Running QGIS from a docker container
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dockered QGIS

Running QGIS from a docker container is a nice way on Linux to have several QGIS versions available.

The docker file provided here can be adapted to run just about any version of QGIS.

In this case, QGIS is not compiled but simply installed from the ubuntugis packages.

The docker file also includes installation of gdal-bin and python-gdal. The chromium browser is installed as well for accessing help.

OpenGL is configured as well to get rid of anoying warnings. I could not see any differences in graphics performance, but I think it won't hurt to keep it in place.


build the container with tag qgis3:latest eg:

docker build -t qgis3:latest path_to_docker_file_goes_here

Adapting the time zone

The Dockerfile contains the following line:

ENV TZ Europe/Amsterdam

Adapt this line to your liking before building the container. You can refer to the list of time zone names to pick the right name.

Updating the QGIS version

If a new QGIS version is available in the ubuntugis packages you can rebuild your container with:

docker build --no-cache -t qgis3:latest path_to_docker_file_goes_here

This method is fail-safe, but takes a long time. Adapting the following line in the docker file will install a new version, but re-uses uncanged layers:

RUN    echo "Update the number at the end of this line to install new version and retain cached layers: 1" >> /home/cache_defeat.txt

After that, build with:

docker build -t qgis3:latest path_to_docker_file_goes_here


To run QGIS from a container create a shell script similar to below, perhaps called docker-qgis, but you can call it anything you want. Actually, you don't have to create this file as it is included in this repository under the name docker-qgis.


# Should be platform neutral - at least working on Linux and Windows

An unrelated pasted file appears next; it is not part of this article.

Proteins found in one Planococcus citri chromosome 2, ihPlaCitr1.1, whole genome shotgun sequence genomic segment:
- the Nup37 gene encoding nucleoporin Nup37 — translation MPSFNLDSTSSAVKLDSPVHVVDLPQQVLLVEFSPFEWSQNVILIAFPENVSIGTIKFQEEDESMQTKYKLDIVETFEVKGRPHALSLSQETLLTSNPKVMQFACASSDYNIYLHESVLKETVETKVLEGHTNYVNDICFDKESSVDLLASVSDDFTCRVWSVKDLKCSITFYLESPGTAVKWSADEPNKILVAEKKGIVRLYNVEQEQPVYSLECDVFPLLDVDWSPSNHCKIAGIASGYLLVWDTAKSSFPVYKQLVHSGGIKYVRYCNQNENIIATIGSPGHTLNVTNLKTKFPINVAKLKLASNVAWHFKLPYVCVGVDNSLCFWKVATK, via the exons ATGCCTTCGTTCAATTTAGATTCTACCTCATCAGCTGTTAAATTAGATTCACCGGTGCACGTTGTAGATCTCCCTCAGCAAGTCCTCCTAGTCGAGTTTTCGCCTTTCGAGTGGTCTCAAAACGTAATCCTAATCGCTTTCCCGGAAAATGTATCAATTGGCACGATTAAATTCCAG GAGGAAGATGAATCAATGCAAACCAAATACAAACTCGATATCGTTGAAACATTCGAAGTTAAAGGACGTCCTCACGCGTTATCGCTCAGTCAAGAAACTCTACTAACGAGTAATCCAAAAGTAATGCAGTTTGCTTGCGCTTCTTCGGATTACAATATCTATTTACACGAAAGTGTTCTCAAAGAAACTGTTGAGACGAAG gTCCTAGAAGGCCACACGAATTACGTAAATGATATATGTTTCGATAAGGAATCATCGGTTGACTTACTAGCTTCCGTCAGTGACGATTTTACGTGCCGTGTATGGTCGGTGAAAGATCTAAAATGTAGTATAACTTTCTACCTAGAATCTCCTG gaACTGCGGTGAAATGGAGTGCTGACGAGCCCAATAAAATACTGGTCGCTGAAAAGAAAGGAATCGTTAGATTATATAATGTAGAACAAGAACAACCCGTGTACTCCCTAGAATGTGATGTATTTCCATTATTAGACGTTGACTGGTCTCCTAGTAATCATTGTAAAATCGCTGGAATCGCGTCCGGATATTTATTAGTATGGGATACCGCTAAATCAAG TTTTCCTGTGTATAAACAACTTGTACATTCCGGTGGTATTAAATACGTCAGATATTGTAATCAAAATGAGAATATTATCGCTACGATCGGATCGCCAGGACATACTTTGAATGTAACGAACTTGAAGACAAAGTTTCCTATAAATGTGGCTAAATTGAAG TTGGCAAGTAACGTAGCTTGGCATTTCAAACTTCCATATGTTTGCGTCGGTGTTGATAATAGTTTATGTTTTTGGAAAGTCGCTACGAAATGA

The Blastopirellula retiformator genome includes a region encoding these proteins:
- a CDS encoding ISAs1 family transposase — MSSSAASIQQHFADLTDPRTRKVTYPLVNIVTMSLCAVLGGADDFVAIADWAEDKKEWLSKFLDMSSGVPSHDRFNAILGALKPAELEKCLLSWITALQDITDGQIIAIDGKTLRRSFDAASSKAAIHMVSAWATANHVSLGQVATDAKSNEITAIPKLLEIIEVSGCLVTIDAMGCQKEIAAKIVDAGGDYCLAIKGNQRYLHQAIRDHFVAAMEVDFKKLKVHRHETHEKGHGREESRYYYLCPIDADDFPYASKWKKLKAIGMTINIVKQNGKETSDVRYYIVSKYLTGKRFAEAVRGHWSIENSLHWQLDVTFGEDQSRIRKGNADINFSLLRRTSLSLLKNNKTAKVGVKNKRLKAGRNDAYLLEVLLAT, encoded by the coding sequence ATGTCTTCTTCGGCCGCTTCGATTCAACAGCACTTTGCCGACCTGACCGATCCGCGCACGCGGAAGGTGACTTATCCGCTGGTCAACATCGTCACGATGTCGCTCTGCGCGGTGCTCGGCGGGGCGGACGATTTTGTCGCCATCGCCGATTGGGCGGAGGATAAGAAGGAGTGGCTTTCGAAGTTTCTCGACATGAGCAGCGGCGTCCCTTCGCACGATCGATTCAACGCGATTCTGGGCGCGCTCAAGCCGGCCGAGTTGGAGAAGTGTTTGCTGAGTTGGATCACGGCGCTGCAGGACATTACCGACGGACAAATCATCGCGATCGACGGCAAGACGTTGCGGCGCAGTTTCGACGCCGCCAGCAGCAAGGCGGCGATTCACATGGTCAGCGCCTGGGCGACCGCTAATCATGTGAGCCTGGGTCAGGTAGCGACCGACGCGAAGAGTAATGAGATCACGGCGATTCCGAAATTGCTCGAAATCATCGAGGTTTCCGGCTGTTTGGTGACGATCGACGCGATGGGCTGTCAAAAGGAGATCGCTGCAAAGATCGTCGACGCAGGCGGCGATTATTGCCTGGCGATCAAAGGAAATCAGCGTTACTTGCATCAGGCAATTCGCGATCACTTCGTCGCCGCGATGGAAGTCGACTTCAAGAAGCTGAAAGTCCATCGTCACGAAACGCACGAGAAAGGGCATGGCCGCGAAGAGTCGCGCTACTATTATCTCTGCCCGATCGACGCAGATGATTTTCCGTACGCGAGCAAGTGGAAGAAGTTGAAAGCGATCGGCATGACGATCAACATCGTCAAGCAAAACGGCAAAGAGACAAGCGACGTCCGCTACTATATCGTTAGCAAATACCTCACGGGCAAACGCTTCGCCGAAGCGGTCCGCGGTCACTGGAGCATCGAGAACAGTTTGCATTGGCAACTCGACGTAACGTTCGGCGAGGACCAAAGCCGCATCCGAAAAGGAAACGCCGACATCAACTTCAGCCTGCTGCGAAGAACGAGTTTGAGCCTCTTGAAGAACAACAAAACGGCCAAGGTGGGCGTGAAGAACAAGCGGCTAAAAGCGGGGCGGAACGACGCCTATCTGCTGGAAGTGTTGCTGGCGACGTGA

USER_NAME=`basename $HOME`

# HHHOME is used to pass the HOME directory of the user running qgis
# and is used in "" to create the same user within the container.

# Users home is mounted as home
# --rm will remove the container as soon as it ends
docker run --rm \
    -i -t \
    -v ${HOME}:/home/${USER_NAME} \
    -v /tmp/.X11-unix:/tmp/.X11-unix \
    -e DISPLAY=unix$DISPLAY \
    -e HHHOME=${HOME} \
    --cap-add SYS_ADMIN \
    --network host \
    --device=/dev/dri:/dev/dri \

Be sure to make the docker-qgis script (or whatever you called your script) an executable.

chmod a+x docker-qgis

Copy this file into a directory listed in your PATH environment variable to run it from any place you like, eg:

sudo cp docker-qgis /usr/local/bin

Mounting your home directory

The -v ${HOME}:/home/${USER_NAME} option in this script mounts your home directory in the container.

This means that your countainer does NOT run fully isolated.

This has the (dis)advantage that you can share plugins and the like between several different QGIS containers (or even a locally installed).

If you use the Chromium browser from the container it might corrupt the profile of your Chromium browser running in the host.


If QGIS crashes or hangs it might leave an orphan docker process running. If you see the process with

docker ps

Then run

docker stop <process id or container name>

Else run

docker ps -a


docker rm <process id or container name>